U.S. home prices in July increased at the slowest pace in 20 months, reflecting sluggish sales and a greater supply of houses for sale.
The Standard & Poor’s/Case-Shiller 20-city home price index rose 6.7 percent in July from 12 months earlier. That’s down from an 8.1 percent gain in June and the smallest increase since November 2012.
Chicago home prices rose 0.6 percent in July after rising 1.5 percent in June. Area home prices are up 4 percent from a year ago, according to the report.
Sales of existing homes have been weak for most of this year. They picked up over the summer but then fell in August and are 5.3 percent lower than a year ago.
The slowdown has occurred partly because investors are pulling back from the housing market. Meanwhile, many would-be buyers are unable to obtain a mortgage, particularly first-time buyers. Nineteen of the 20 cities in the index reported lower annual gains than in June. And a new broader index of nationwide home prices compiled by S&P rose just 5.6 percent.
The Case-Shiller 20-city index covers roughly half of U.S. homes. The index measures prices compared with those in January 2000 and creates a three-month moving average. The July figures are the latest available.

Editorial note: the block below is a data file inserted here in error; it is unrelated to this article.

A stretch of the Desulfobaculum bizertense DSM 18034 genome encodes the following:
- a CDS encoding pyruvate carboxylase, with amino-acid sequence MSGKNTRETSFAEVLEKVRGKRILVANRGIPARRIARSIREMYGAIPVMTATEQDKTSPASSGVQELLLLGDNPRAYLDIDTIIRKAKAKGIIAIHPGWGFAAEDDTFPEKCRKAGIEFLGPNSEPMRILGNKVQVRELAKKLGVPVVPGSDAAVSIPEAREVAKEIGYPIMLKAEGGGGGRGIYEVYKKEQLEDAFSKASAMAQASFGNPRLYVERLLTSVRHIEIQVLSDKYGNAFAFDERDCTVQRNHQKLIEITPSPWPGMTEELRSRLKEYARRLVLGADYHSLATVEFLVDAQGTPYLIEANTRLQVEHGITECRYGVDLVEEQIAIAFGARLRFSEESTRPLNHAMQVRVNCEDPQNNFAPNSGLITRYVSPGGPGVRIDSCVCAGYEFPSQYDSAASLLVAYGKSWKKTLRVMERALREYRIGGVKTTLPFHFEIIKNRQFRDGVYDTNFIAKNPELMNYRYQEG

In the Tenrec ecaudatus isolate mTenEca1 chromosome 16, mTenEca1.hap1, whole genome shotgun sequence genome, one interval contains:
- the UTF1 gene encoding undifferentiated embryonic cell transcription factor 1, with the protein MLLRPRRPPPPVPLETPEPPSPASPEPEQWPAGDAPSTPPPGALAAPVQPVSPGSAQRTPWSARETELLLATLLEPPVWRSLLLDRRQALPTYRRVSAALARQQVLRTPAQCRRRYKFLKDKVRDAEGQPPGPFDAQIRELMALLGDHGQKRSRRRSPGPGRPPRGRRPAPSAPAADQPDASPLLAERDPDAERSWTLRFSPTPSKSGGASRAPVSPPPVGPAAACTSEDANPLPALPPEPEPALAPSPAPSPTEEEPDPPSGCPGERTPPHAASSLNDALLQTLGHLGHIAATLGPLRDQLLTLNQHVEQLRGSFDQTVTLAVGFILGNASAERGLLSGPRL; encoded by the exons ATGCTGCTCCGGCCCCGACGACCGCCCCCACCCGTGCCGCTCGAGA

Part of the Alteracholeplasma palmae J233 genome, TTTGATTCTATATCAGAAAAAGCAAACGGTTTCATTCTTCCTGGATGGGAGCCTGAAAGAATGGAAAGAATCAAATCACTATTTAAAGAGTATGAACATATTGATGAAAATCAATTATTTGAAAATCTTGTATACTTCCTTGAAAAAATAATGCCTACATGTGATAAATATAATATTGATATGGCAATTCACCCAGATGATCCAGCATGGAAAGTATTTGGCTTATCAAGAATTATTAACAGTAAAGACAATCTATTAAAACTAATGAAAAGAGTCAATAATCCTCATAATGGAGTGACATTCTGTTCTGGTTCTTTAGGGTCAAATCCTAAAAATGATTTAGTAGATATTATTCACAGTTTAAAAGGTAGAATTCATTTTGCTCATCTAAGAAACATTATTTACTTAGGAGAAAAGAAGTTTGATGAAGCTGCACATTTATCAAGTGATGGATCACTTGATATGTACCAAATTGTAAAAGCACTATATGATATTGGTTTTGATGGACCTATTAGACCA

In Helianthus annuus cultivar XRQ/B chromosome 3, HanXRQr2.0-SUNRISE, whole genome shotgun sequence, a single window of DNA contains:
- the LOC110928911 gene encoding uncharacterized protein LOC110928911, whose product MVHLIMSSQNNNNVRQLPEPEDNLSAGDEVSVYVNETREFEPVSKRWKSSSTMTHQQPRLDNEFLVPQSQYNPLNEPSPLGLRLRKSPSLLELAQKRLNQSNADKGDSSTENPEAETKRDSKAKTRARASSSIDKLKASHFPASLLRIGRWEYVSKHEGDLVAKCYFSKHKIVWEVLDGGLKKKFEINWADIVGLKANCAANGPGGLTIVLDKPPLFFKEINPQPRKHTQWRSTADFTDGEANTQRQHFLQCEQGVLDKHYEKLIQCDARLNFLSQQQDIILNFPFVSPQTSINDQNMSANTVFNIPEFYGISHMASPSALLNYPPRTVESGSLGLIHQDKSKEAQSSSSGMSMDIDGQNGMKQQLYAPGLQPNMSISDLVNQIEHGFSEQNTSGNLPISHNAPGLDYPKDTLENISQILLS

Even cities that have seen the biggest price gains are cooling off. Las Vegas’ 12.8 percent price increase from a year ago was the highest of the 20 cities tracked by Case-Shiller. But that’s down from a nearly 30 percent jump last year.
The second-largest increase was in Miami, where home prices rose 11 percent from a year earlier, and the third-largest was in San Francisco, with a 10.3 percent climb.
Nineteen of the 20 cities reported higher prices in July from June. Costs fell 0.4 percent in San Francisco that month.
A larger number of homes for sale is helping slow price gains. Last fall, bidding wars emerged in many cities as buyers chased after an unusually low housing inventory.
There are 2.3 million homes on the market nationwide, according to the National Association of Realtors. That’s about 4.5 percent higher than a year ago.
In many states, the supply growth has been bigger. And unlike earlier in the recovery, they aren’t dependent on foreclosures. More homes are being listed for sale by regular homeowners, many of whom were likely drawn into the market by last year’s big price increases.
The number of homes for sale has jumped 46 percent in Nevada, according to Michelle Meyer, an economist at Bank of America Merrill Lynch. It has risen 38 percent in California and 33 percent in Arizona. That has helped slow price gains in those markets. Meyer forecasts annual price increases will decelerate to 3.9 percent by the end of the year.
BY CHRISTOPHER S. RUGABER, AP Economics Writer